Tuesday 10 May 2022

  • Speaker: Marijke Breuning, University of North Texas
  • Time: 13.15-14.05
  • Title: Women’s Representation and Foreign Aid Allocation
  • Abstract: Does women’s descriptive representation in donor states influence the allocation of foreign aid? This paper contends that donor states reward recipient states for signaling a commitment to expanding the role of women in political decision making and that this relationship is stronger for donor states in which women have attained stronger representation. Previous studies have shown that women’s descriptive representation in political decision making is associated with greater generosity in donor states. This study builds on that literature, as well as on the emerging literature on feminist foreign policy. The paper develops a theory to explain why donor states should be expected to reward recipient states that make a commitment to women’s empowerment in political decision making and test it using dyadic data on donors’ distribution of foreign aid to recipient states.

2021 Seminars

Previous seminars that have taken place

Tuesday 5 October 2021

  • Speaker: Kate Precious, Department of Politics, Languages & International Studies, University of Bath
  • Title: The Underdog Empowered? A Strategy for Lobbying Influence

Tuesday 12 October 2021

  • Speaker: Dr Amélie Godefroidt, Norwegian University of Science and Technology
  • Title: Jihadist Terrorism Continues to Affect Public Opinion

Tuesday 19 October 2021

  • Speaker: Dr Stephen Hall, Department of Politics, Languages & International Studies, University of Bath
  • Title: Developing Best Practices “Against Terrorists Who Protest”: Regional Organisations as Learning Clubs for Autocracies?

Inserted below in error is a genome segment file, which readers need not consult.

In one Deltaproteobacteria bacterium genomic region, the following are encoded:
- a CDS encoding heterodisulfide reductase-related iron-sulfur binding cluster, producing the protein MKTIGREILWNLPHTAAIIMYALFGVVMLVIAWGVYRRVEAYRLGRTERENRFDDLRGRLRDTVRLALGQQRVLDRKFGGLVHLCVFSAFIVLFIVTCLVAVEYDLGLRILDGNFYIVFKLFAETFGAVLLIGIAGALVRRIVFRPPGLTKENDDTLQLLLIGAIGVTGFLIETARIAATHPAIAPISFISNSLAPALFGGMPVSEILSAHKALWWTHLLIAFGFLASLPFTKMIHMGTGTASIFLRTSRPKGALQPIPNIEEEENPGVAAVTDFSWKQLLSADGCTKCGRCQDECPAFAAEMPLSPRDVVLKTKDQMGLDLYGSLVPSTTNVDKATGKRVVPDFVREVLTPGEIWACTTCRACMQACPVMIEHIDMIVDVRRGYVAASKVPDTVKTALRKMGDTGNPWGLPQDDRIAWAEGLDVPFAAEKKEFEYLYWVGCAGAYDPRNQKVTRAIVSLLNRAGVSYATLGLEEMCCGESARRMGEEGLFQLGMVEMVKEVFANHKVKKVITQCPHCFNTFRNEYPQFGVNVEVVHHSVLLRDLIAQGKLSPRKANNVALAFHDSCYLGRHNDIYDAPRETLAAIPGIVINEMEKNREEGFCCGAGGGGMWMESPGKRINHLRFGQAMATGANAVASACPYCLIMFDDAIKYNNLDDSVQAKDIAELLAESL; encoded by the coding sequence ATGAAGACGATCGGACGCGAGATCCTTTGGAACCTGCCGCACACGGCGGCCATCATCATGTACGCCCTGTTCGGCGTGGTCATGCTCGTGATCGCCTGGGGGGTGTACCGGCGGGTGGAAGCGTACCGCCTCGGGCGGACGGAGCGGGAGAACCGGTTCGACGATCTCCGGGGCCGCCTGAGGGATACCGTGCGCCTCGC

Tuesday 26 October 2021

Tuesday 2 November 2021

  • Speaker: Dr Columba Achilleos-Sarll, University of Birmingham
  • Title: Rethinking Advocacy as Practice through the Women, Peace, and Security Agenda

Tuesday 9 November 2021

  • Speaker: Prof Victor E. Ray, University of Iowa
  • Title: Racialized Burdens: Applying Racialized Organization Theory to the Administrative State

Tuesday 16 November 2021

  • Speaker: Lotte Hargrave, University College London
  • Title: A Double Standard? Gender Bias in Voters’ Perceptions of Political Arguments

Tuesday 23 November 2021

  • Speaker: Dr Jessica Smith, University of Southampton
  • Title: Can MPs ‘have it all’? Voter perceptions of parliamentary parents and proxy voting

Tuesday 30 November 2021

  • Speaker: Dr Manuel Vogt, University College London
  • Title: Elite Networks and Political Conflict in Post-Colonial States

Tuesday 7 December 2021

  • Speaker: Dr Andrei Guter-Sandu, Department of Politics, Languages & International Studies, University of Bath
  • Title: Custody, Care and Cost: Quantifying and Valuing Life in the Correctional Services

Tuesday 14 December 2021

  • Speaker: Dr Naomi Pendle, Department of Politics, Languages & International Studies, University of Bath
  • Title: Conflict After Peace: Learning From Recent South Sudan Since the 2018 Peace Agreement

Seminar enquires

For further information about our seminars, you can contact the organiser.